7 Novels About Multicultural Families
Shilpi Somaya Gowda, author of "The Shape of Family," on the melding and clashing of cultures
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Much of the inspiration for my novels comes from the idea of culture and how it impacts families. Perhaps this is because my own family history is deeply rooted in migration: my father moved during the Partition following India’s independence, my mother’s family migrated from India to Africa to set up an exporting business. After they married, my parents lived in the Middle East, Europe, and Canada, and I moved to the U.S.
All of these various cultures have imprinted me as an individual and our family dynamics. Culture is both an enriching and complicating dynamic.
The stories I write explore the melding and clashing of cultures through adoption, immigration, bicultural marriage, and generational divides. My new novel, The Shape of Family, traces how a close-knit family finds their way back together after a tragic event, because of and despite their cultural differences. It is this complexity of culture in families that I’m drawn to in the books I most love. Here are a few of my favorites stories about multicultural families.
Homegoing by Yaa Gyasi
Two half-sisters born in Ghana in the 18th century live out different fates: one sold into slavery in America, the other in comfort afforded by colonial power back home. As the novel travels through several successive generations of each woman, we see the indelible power of place and culture on individual lives.
The Sleepwalker’s Guide to Dancing by Mira Jacob
Spellbinding from the first page, this novel travels back and forth in both time and place, portraying an Indian family that has migrated to America and the trauma that haunts them all. The main character’s profession as a photographer introduces interesting themes of perspective and artistry, as she tries to unravel the family’s history and mystery.
Little Bee by Chris Cleave
The title character of this story is a young Nigerian girl who flees Africa under desperate circumstances for England, re-entering the lives of a married couple she knows. It illustrates the uncertain fate of refugees, the consequences of unchecked greed and power, and the best efforts of flawed humans to rise above their weaknesses.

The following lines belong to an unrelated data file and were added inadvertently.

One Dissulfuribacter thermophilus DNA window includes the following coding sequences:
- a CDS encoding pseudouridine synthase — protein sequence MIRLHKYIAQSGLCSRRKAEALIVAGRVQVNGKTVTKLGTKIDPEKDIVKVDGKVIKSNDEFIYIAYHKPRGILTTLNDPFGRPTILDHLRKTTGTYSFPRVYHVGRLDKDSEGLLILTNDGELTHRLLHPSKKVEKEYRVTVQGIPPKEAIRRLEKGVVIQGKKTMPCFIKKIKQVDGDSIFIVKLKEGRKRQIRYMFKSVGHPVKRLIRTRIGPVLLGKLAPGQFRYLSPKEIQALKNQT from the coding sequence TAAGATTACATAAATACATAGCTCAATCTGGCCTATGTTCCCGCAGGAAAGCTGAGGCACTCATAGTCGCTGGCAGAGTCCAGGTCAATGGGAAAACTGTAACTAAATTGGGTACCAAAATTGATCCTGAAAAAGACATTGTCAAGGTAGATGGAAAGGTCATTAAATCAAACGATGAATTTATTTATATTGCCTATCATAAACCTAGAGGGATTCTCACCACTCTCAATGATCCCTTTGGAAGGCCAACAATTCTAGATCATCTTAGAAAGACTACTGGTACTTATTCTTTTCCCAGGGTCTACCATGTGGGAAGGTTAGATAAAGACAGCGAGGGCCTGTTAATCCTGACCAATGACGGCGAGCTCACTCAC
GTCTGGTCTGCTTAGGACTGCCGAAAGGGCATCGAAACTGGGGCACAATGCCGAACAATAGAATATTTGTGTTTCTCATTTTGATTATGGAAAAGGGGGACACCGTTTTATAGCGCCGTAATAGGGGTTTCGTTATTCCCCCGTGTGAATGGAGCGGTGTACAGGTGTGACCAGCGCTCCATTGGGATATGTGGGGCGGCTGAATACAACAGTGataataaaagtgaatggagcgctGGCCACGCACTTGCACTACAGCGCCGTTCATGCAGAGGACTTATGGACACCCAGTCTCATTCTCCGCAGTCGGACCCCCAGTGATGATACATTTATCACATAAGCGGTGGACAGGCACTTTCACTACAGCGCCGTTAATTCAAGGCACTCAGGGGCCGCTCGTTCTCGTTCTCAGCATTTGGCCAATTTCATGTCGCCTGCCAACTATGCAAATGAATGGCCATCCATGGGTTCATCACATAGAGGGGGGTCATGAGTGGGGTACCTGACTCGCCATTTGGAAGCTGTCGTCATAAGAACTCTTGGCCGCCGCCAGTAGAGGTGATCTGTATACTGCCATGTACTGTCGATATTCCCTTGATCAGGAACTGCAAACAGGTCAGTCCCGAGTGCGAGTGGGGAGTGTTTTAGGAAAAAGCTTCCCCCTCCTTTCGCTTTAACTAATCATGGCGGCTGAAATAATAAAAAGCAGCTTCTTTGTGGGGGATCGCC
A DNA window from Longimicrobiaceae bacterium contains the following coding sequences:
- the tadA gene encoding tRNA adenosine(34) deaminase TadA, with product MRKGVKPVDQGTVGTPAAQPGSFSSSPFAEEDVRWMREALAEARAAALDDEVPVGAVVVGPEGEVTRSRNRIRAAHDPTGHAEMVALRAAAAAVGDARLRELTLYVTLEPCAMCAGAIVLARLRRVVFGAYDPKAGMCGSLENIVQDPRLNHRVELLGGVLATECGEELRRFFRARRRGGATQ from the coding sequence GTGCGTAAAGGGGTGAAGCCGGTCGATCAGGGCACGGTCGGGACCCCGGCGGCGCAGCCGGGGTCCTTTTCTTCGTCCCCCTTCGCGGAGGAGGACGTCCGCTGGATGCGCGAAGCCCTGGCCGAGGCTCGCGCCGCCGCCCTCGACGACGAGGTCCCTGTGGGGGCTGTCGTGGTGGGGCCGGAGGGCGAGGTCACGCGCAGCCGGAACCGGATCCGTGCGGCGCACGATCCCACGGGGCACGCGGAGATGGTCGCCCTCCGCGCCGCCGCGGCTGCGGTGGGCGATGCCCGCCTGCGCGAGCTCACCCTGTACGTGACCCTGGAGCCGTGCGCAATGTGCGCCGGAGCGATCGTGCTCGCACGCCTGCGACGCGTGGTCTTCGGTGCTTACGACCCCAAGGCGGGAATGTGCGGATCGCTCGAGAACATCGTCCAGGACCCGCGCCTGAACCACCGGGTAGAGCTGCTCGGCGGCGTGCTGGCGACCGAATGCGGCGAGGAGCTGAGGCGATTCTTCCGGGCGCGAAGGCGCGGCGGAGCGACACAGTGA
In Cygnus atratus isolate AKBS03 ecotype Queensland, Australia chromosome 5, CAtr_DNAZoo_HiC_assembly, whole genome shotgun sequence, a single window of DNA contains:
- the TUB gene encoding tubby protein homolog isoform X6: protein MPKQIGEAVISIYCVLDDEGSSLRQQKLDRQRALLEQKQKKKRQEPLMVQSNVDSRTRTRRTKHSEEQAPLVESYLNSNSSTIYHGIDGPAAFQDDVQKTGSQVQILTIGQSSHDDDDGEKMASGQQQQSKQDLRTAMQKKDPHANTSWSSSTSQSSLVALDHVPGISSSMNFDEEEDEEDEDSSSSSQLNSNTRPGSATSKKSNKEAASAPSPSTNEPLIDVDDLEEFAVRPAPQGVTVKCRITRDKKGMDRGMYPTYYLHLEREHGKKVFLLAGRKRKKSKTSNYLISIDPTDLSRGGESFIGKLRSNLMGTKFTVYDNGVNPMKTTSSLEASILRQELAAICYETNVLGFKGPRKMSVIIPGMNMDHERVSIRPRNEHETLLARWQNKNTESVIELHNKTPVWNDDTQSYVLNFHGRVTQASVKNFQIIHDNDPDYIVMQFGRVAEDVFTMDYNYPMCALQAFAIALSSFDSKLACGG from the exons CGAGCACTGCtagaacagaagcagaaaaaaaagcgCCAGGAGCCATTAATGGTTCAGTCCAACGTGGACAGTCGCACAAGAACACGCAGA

The Storm by Arif Anwar
This novel has one of the most elegant structures I’ve ever read. The 1970 Bangladeshi cyclone—in which a half-million people perished overnight—drives the narrative of five interwoven stories of love, parenting, war, colonialism, and religious conflict. Both natural and man-made disasters are at play, and the story truly swept me away, while being rooted in a regional history few of us know enough about.
Everything I Never Told You by Celeste Ng
The perfect suspenseful story wrapped in a family drama. The Lees are a Chinese American family living in the American Midwest in the 1970s. The core of story is the mysterious disappearance of daughter Lydia, but what really kept me turning pages was the nuanced depiction of family dynamics imbued with cultural complications.
Cutting for Stone by Abraham Verghese
I savored every page of this brilliant epic novel, which spans three continents and the lifetimes of twin brothers born of a secret union between an Indian Catholic nun and a brash British surgeon. It delves into so many fascinating ideas: the legacy of parents upon their children, the nature of forbidden love, the connection between siblings and twins and innovative advances in medicine, just to name a few.
Americanah by Chimamanda Ngozi Adichie
Young lovers in Nigeria are separated when one travels to America to pursue her academic career. Their respective migration paths, experiences, and the political backdrop of their home country present challenges for their futures and their relationship.